No MeSH data available.


Related in: MedlinePlus

Expression profile of stress marker genes.qPCR analysis was done to generate expression profile of different stress marker genes such as RD29A, RD29B, RAB18 and KIN1 in WT (Col-0) and two OsPP108 overexpression lines L1 and L2 after ABA (50μM), salt (300mM) and mannitol (400mM) stress treatment. Various time points of stress treatment are indicated at X-axis and relative expression value (fold change) is indicated on Y-axis. Data from mean of two replicates is presented as columns and standard deviation among the samples is denoted by error bar. *p-value < 0.05 and **p-value- < 0.01 indicate statistically significant expression change of transgenic lines w.r.t. respective WT in different treatment and different time points.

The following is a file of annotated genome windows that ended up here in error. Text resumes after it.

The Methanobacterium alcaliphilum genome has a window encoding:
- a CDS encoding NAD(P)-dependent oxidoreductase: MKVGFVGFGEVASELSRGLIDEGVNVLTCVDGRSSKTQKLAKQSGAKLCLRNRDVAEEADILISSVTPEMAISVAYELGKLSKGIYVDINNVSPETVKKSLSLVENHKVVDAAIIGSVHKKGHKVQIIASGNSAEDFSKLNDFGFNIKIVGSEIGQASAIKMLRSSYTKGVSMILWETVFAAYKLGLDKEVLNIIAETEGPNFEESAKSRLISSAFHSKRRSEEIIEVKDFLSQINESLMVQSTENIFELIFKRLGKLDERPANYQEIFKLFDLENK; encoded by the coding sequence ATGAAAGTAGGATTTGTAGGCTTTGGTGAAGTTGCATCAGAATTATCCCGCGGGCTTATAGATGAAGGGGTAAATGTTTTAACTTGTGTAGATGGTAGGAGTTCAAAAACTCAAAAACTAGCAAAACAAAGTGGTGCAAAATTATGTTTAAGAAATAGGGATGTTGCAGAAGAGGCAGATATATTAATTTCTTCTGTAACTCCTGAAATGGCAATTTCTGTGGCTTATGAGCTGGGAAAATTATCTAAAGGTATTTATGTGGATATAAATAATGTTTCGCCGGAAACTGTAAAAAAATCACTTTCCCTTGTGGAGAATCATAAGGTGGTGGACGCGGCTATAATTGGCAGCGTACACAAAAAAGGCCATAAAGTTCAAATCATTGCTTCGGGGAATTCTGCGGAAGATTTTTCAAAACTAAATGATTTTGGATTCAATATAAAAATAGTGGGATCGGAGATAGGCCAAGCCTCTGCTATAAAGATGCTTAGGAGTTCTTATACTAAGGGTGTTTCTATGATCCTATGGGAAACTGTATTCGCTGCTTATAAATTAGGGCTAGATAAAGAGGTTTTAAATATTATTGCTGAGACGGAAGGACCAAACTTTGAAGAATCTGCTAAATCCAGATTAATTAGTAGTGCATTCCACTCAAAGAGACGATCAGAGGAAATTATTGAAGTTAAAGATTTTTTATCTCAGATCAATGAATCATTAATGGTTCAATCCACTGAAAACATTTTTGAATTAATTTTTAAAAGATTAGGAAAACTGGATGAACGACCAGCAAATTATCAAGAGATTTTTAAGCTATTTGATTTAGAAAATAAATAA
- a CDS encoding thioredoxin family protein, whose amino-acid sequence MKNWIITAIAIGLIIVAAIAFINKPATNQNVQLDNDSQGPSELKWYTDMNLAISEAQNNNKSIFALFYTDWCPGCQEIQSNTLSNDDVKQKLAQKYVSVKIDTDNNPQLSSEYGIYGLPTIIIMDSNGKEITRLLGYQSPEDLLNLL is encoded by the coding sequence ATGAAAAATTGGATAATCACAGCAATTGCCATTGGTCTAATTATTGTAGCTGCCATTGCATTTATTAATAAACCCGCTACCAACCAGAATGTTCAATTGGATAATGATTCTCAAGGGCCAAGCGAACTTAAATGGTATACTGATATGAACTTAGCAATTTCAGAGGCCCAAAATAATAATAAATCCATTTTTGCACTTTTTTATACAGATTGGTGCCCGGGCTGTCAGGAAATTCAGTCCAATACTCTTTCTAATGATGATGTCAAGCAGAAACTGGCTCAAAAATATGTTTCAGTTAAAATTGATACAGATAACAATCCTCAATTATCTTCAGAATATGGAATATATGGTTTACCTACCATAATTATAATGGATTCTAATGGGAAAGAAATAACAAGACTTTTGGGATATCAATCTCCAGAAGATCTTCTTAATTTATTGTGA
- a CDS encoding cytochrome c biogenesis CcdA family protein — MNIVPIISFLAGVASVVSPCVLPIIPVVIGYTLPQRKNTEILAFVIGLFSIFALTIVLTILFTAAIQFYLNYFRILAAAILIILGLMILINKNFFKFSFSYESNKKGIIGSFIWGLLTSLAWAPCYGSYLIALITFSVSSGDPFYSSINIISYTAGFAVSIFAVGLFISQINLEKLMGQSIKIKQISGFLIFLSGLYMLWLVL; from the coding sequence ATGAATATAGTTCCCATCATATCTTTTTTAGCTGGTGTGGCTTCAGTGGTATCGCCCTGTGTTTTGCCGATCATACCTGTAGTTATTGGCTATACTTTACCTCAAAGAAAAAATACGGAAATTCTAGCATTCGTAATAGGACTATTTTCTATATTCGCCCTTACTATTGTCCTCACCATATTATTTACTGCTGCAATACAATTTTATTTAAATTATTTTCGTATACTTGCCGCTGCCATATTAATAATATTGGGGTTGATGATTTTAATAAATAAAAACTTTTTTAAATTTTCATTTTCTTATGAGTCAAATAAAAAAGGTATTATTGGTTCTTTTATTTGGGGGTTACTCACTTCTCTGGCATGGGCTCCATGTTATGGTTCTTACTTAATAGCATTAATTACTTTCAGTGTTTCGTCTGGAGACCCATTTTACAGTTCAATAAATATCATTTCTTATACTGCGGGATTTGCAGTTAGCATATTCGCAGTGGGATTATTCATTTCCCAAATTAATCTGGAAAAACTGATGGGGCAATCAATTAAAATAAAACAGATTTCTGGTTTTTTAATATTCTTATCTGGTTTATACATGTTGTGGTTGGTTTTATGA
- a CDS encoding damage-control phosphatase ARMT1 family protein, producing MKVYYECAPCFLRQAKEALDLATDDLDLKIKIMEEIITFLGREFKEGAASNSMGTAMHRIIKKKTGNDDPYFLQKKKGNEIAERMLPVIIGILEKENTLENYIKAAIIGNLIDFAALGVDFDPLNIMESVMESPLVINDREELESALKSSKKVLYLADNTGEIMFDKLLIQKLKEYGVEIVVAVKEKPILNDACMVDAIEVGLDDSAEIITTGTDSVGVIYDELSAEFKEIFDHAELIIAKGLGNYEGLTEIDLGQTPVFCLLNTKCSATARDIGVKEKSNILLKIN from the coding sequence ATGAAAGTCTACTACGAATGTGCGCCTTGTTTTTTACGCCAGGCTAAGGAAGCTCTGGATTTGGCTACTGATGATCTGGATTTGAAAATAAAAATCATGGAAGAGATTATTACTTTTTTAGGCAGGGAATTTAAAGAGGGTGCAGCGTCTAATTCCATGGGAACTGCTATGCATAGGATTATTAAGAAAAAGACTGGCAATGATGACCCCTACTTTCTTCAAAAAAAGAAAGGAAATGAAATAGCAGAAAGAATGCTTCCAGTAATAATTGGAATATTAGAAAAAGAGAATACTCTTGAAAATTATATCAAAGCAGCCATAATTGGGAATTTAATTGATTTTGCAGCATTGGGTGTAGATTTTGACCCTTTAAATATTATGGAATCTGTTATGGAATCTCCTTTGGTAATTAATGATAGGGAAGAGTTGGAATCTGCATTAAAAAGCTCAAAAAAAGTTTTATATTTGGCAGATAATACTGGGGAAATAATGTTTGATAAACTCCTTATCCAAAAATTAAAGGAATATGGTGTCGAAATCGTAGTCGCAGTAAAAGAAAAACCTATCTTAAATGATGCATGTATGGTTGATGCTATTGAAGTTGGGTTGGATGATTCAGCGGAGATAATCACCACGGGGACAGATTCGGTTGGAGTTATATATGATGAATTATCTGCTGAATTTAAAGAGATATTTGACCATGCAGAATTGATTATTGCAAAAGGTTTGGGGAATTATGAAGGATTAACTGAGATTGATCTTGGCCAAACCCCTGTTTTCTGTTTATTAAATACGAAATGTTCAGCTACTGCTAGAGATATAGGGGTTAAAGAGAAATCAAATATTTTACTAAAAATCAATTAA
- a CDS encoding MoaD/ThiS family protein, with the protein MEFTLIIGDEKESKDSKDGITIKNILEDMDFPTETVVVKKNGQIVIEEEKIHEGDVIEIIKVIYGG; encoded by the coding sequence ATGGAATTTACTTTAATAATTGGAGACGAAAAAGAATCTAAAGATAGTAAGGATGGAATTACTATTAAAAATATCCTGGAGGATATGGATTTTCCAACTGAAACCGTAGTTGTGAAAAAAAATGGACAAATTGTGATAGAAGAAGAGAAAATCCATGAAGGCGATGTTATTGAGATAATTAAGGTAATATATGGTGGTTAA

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pone.0125168.g008: Expression profile of stress marker genes.qPCR analysis was done to generate expression profile of different stress marker genes such as RD29A, RD29B, RAB18 and KIN1 in WT (Col-0) and two OsPP108 overexpression lines L1 and L2 after ABA (50μM), salt (300mM) and mannitol (400mM) stress treatment. Various time points of stress treatment are indicated at X-axis and relative expression value (fold change) is indicated on Y-axis. Data from mean of two replicates is presented as columns and standard deviation among the samples is denoted by error bar. *p-value < 0.05 and **p-value- < 0.01 indicate statistically significant expression change of transgenic lines w.r.t. respective WT in different treatment and different time points.